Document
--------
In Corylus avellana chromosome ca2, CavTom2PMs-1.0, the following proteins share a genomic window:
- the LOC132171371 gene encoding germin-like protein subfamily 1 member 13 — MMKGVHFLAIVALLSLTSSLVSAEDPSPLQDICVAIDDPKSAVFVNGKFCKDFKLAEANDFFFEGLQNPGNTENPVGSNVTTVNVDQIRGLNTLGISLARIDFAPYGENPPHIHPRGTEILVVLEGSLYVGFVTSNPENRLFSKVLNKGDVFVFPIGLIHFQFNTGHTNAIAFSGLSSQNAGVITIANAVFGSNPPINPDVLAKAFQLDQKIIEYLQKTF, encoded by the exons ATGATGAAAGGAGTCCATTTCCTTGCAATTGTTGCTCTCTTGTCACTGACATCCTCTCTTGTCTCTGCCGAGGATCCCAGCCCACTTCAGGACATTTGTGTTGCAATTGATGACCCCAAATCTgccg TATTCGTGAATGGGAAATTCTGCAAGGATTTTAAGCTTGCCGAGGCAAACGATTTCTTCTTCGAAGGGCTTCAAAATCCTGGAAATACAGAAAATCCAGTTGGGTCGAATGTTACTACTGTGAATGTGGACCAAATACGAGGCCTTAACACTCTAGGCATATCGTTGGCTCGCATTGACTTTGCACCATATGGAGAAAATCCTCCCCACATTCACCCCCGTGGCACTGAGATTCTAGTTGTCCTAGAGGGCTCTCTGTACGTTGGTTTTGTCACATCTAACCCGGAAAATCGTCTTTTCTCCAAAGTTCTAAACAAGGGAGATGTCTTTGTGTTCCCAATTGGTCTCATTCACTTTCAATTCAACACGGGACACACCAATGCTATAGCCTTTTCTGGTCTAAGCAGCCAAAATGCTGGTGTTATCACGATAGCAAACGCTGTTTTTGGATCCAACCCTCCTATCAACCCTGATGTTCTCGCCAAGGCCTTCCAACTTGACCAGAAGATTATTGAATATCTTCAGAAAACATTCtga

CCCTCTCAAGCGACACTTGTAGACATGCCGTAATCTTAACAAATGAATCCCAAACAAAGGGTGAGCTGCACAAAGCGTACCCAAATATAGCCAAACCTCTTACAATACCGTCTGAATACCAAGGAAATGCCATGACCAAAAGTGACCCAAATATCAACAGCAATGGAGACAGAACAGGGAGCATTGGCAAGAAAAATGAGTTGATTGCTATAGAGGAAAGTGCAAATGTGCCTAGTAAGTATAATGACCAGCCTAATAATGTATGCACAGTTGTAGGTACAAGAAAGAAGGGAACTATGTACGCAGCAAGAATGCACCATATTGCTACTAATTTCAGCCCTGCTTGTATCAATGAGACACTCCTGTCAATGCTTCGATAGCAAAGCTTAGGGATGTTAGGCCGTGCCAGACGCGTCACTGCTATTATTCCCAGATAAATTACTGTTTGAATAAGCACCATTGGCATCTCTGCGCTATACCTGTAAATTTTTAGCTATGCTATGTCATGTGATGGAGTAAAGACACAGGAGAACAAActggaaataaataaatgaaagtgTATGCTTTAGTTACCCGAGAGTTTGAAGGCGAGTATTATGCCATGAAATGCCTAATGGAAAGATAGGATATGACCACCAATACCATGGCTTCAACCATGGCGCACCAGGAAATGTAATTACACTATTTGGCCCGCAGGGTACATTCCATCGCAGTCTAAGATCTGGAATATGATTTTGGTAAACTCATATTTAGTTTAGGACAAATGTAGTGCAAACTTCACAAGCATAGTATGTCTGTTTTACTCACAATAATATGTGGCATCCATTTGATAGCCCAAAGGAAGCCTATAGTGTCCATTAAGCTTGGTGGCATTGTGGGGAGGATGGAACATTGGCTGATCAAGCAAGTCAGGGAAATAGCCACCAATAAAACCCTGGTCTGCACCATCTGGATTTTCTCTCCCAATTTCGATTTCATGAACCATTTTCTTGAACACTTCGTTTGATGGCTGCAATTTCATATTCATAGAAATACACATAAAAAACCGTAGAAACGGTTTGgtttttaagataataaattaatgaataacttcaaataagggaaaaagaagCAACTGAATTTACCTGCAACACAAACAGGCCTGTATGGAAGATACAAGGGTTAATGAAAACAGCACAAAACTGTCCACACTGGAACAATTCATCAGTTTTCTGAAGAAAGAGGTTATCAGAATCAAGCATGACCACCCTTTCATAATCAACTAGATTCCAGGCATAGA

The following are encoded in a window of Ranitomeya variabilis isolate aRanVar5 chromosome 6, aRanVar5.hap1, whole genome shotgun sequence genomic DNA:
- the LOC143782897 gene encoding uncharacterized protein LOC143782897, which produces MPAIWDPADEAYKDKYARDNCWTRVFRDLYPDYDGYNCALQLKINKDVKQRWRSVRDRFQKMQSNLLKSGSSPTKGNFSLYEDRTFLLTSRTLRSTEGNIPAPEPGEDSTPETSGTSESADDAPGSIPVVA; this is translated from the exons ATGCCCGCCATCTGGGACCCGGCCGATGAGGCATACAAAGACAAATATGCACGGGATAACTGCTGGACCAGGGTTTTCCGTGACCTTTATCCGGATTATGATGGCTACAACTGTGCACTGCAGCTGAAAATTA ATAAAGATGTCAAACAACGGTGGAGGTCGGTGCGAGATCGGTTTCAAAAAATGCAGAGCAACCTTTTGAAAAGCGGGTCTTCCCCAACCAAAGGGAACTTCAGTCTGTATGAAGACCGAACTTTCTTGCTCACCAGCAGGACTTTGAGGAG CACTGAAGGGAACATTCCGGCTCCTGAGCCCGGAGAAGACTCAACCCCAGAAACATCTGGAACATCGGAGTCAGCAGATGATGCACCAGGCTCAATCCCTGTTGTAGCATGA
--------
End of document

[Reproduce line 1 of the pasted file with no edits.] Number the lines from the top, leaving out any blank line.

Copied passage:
In Corylus avellana chromosome ca2, CavTom2PMs-1.0, the following proteins share a genomic window: